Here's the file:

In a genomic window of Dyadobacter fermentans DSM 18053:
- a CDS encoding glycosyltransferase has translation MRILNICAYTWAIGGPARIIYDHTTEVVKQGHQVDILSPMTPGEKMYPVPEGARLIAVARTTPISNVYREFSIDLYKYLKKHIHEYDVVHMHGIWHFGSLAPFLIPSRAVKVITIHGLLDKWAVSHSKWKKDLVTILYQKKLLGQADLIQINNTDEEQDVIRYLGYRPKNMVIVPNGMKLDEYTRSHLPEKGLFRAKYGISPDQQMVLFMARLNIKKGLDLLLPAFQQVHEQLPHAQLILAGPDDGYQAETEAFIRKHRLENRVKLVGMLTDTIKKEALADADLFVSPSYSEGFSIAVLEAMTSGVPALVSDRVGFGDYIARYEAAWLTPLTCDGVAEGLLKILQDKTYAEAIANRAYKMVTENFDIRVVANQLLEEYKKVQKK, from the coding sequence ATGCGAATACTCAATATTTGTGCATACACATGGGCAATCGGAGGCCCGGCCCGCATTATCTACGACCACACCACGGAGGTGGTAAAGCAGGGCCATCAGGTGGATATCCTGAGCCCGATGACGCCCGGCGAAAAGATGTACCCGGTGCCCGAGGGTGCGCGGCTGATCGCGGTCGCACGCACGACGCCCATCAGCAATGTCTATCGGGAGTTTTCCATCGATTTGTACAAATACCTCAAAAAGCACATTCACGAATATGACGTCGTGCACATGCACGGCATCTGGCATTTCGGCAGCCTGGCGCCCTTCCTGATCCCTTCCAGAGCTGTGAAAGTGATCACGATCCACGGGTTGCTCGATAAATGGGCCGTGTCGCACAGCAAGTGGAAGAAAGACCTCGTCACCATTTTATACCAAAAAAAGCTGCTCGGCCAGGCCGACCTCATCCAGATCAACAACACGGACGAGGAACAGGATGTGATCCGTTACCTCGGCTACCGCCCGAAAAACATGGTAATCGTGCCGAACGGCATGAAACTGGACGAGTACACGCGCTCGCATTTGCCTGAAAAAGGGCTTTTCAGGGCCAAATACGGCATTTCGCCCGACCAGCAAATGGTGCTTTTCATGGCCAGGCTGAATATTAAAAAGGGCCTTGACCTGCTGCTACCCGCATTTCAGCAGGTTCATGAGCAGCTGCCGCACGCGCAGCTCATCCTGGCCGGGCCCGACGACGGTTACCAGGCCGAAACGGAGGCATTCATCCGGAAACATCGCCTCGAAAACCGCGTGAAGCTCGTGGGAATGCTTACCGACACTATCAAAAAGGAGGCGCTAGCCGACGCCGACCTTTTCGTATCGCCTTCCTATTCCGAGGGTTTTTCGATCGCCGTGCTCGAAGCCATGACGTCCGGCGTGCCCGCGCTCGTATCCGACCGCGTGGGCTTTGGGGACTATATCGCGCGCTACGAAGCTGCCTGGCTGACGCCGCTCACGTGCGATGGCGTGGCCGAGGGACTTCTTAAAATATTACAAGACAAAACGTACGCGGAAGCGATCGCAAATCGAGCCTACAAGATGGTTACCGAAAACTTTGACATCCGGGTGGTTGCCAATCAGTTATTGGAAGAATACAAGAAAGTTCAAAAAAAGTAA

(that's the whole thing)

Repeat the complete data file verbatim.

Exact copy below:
In a genomic window of Dyadobacter fermentans DSM 18053:
- a CDS encoding glycosyltransferase has translation MRILNICAYTWAIGGPARIIYDHTTEVVKQGHQVDILSPMTPGEKMYPVPEGARLIAVARTTPISNVYREFSIDLYKYLKKHIHEYDVVHMHGIWHFGSLAPFLIPSRAVKVITIHGLLDKWAVSHSKWKKDLVTILYQKKLLGQADLIQINNTDEEQDVIRYLGYRPKNMVIVPNGMKLDEYTRSHLPEKGLFRAKYGISPDQQMVLFMARLNIKKGLDLLLPAFQQVHEQLPHAQLILAGPDDGYQAETEAFIRKHRLENRVKLVGMLTDTIKKEALADADLFVSPSYSEGFSIAVLEAMTSGVPALVSDRVGFGDYIARYEAAWLTPLTCDGVAEGLLKILQDKTYAEAIANRAYKMVTENFDIRVVANQLLEEYKKVQKK, from the coding sequence ATGCGAATACTCAATATTTGTGCATACACATGGGCAATCGGAGGCCCGGCCCGCATTATCTACGACCACACCACGGAGGTGGTAAAGCAGGGCCATCAGGTGGATATCCTGAGCCCGATGACGCCCGGCGAAAAGATGTACCCGGTGCCCGAGGGTGCGCGGCTGATCGCGGTCGCACGCACGACGCCCATCAGCAATGTCTATCGGGAGTTTTCCATCGATTTGTACAAATACCTCAAAAAGCACATTCACGAATATGACGTCGTGCACATGCACGGCATCTGGCATTTCGGCAGCCTGGCGCCCTTCCTGATCCCTTCCAGAGCTGTGAAAGTGATCACGATCCACGGGTTGCTCGATAAATGGGCCGTGTCGCACAGCAAGTGGAAGAAAGACCTCGTCACCATTTTATACCAAAAAAAGCTGCTCGGCCAGGCCGACCTCATCCAGATCAACAACACGGACGAGGAACAGGATGTGATCCGTTACCTCGGCTACCGCCCGAAAAACATGGTAATCGTGCCGAACGGCATGAAACTGGACGAGTACACGCGCTCGCATTTGCCTGAAAAAGGGCTTTTCAGGGCCAAATACGGCATTTCGCCCGACCAGCAAATGGTGCTTTTCATGGCCAGGCTGAATATTAAAAAGGGCCTTGACCTGCTGCTACCCGCATTTCAGCAGGTTCATGAGCAGCTGCCGCACGCGCAGCTCATCCTGGCCGGGCCCGACGACGGTTACCAGGCCGAAACGGAGGCATTCATCCGGAAACATCGCCTCGAAAACCGCGTGAAGCTCGTGGGAATGCTTACCGACACTATCAAAAAGGAGGCGCTAGCCGACGCCGACCTTTTCGTATCGCCTTCCTATTCCGAGGGTTTTTCGATCGCCGTGCTCGAAGCCATGACGTCCGGCGTGCCCGCGCTCGTATCCGACCGCGTGGGCTTTGGGGACTATATCGCGCGCTACGAAGCTGCCTGGCTGACGCCGCTCACGTGCGATGGCGTGGCCGAGGGACTTCTTAAAATATTACAAGACAAAACGTACGCGGAAGCGATCGCAAATCGAGCCTACAAGATGGTTACCGAAAACTTTGACATCCGGGTGGTTGCCAATCAGTTATTGGAAGAATACAAGAAAGTTCAAAAAAAGTAA